Max Penson was a photojournalist who left a unique record of the Sovietization of his adopted homeland, Uzbekistan. Like many who suffered from the widespread anti-Semitism of the time, Penson had to overcome huge obstacles in his work.
For this edition’s Close Up, Bill Kouwenhoven profiles a man whose life was a study in survival.
"There cannot be many masters left who choose a specific terrain for their work, dedicate themselves to it completely and make it an integrated part of their personal destiny… It is, for instance, virtually impossible to speak about the city of Ferghana without mentioning the omnipresent Penson who traveled all over Uzbekistan with his camera. His unparalleled photo archives contain material that enables us to trace a period in the republic's history, year by year and page by page.” Sergei Eisenstein, 1940.
Born in the Belarusian village of Velizh, the son of a Jewish bookbinder, Max Penson studied art but by 1915 was forced to flee anti-Semitic pogroms at the beginning of World War One.
Settling in Tashkent, the capital of the Tsarist province of Uzbekistan in Central Asia, he taught art in local schools and in 1921, at the age of 28, won a camera as the result of his teaching abilities.
From then on, he became immersed in photography and followed the rule of “one roll a day.”
Penson learned Uzbek and threw himself into his work as a photographer for the local Pravda Vostoka (Truth of the East).
He documented the abrupt transformation of Uzbek society: the unveiling and education of women, the creation of massive civil engineering projects, the establishment of the industrialized cotton industry and the Sovietization of his new home.
His images were distributed by the Soviet news agency, TASS and were included in the legendary 1933 volume USSR Under Construction, edited by Alexander Rodchenko.
He produced art prints of much of his work - his image Uzbek Madonna received the Grand Prize at the 1937 Universal Exhibition in Paris - and he had one solo exhibition of more than three hundred images in 1939 in Tashkent. But his relative isolation prevented him from becoming as well known as his contemporary Rodchenko.
After 1949, when Stalin purged all Jews from professional life, Penson - disillusioned and banned from working professionally - burned many of his prints and negatives.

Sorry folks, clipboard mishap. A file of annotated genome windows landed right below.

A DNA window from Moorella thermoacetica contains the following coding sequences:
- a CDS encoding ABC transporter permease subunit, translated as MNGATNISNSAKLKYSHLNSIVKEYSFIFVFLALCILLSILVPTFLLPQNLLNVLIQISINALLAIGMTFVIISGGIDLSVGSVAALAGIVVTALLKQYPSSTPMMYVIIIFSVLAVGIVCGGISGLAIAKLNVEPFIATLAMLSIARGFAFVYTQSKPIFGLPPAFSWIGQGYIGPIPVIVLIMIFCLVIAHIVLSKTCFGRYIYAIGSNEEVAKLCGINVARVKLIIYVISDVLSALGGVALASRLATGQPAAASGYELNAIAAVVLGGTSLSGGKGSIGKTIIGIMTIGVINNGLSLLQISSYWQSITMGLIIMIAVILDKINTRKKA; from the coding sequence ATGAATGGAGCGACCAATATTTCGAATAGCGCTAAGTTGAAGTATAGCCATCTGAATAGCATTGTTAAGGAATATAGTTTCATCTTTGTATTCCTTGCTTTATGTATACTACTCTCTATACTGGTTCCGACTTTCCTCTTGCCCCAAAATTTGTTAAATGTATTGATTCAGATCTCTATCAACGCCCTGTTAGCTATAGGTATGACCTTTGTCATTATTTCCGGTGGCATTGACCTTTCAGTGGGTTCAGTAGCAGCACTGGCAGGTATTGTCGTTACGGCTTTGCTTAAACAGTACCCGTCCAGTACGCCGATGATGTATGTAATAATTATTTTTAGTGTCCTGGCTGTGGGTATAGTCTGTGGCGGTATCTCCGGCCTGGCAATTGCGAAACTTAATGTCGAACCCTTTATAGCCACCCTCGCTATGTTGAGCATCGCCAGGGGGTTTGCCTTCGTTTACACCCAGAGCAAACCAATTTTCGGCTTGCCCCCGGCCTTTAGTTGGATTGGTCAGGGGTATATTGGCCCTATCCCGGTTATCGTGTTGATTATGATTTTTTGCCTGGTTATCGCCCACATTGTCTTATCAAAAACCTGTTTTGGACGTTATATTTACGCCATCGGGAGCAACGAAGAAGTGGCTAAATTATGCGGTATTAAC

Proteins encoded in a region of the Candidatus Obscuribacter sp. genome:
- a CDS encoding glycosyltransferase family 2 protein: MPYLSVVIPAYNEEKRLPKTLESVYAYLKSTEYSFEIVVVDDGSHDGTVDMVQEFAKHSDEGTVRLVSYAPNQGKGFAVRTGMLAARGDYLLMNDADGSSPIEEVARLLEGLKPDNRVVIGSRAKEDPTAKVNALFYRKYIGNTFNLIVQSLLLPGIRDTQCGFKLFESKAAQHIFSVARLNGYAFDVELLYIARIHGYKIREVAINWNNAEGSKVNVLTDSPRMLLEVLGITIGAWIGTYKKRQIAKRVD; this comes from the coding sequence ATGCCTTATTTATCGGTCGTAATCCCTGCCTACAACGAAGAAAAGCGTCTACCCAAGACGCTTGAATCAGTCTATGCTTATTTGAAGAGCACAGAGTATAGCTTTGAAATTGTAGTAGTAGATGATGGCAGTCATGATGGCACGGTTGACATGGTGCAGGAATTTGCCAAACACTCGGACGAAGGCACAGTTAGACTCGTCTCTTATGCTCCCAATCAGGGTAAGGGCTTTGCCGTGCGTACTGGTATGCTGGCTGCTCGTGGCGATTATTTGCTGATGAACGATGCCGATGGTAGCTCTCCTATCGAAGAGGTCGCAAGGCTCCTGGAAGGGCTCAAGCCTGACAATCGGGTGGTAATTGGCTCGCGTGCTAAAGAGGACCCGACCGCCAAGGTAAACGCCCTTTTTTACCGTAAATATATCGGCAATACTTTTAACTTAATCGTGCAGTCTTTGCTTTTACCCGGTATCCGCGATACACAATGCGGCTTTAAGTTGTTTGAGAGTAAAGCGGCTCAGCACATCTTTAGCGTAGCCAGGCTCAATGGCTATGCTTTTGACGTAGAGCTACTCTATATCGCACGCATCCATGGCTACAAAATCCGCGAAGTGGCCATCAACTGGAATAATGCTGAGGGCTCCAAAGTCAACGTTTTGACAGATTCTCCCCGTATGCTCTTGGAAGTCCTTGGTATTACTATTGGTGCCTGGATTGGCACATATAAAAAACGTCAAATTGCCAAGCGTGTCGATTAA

Penson used various styles. Images of traditional scenes of canal workers, harvesters, older people, and festivals in a soft Pictorialist manner, though out of fashion and frowned upon by Soviet authorities, which lent a quality of timelessness to his subjects.
Using early generation Leica cameras, his images resemble those of Rodchenko and his contemporaries in Nazi Germany such as Leni Riefenstahl with their emphasis on mass forms of workers drilling, soldiers training, and people at group athletic events.
His javelin throwers and tennis players, for all their "Constructivist" use of camera angles and repeating patterns, do more than show masses of people in action. They actively portray the new realities the Soviets intended to show the world.
And, although staged for the cameras, these images of sport allowed an element of chance to be present. They do not always present an idealized world so often seen in propaganda pictures of the era.
Penson’s study of art history and painting helped him create graceful images that served aesthetic and propaganda purposes such as the woman, with a badge of Lenin on her blouse, reading by a new electric light illustrating Lenin’s declaration that “Communism is Soviet power plus the electrification of the whole country.”
Penson’s work recorded the hopes and dreams of the early days of the Soviet Union and the bitter disappointment of the later Stalin years.
After his suicide in 1959, his archive was nearly destroyed in the great earthquake that struck Tashkent in 1966. His family rescued more than 50,000 images and negatives that form the basis of an important collection that has led to a traveling exhibition and website.
Penson's dedication was legendary. His daughter Dina said that: ''He was too devoted to his work. He worked from morning to night, and then, as soon as he got home, he would disappear into his darkroom to print pictures for the next day's paper.”
Above all, he was a humanist. Once reprimanding his son Miron, himself a photojournalist, he told his editor at the paper: “My son is using a flash in his photos very often. Tell him to use his heart instead....” This is plainly visible in all his images.
Max Penson is the subject of a major retrospective, curated by Olga Sviblova of the Moscow House of Photography, entitled Max Penson (19893-1958) Photographs of Uzbekistan. It is sponsored by Roman Abramovich, at Gilbert Collection, Somerset House, London.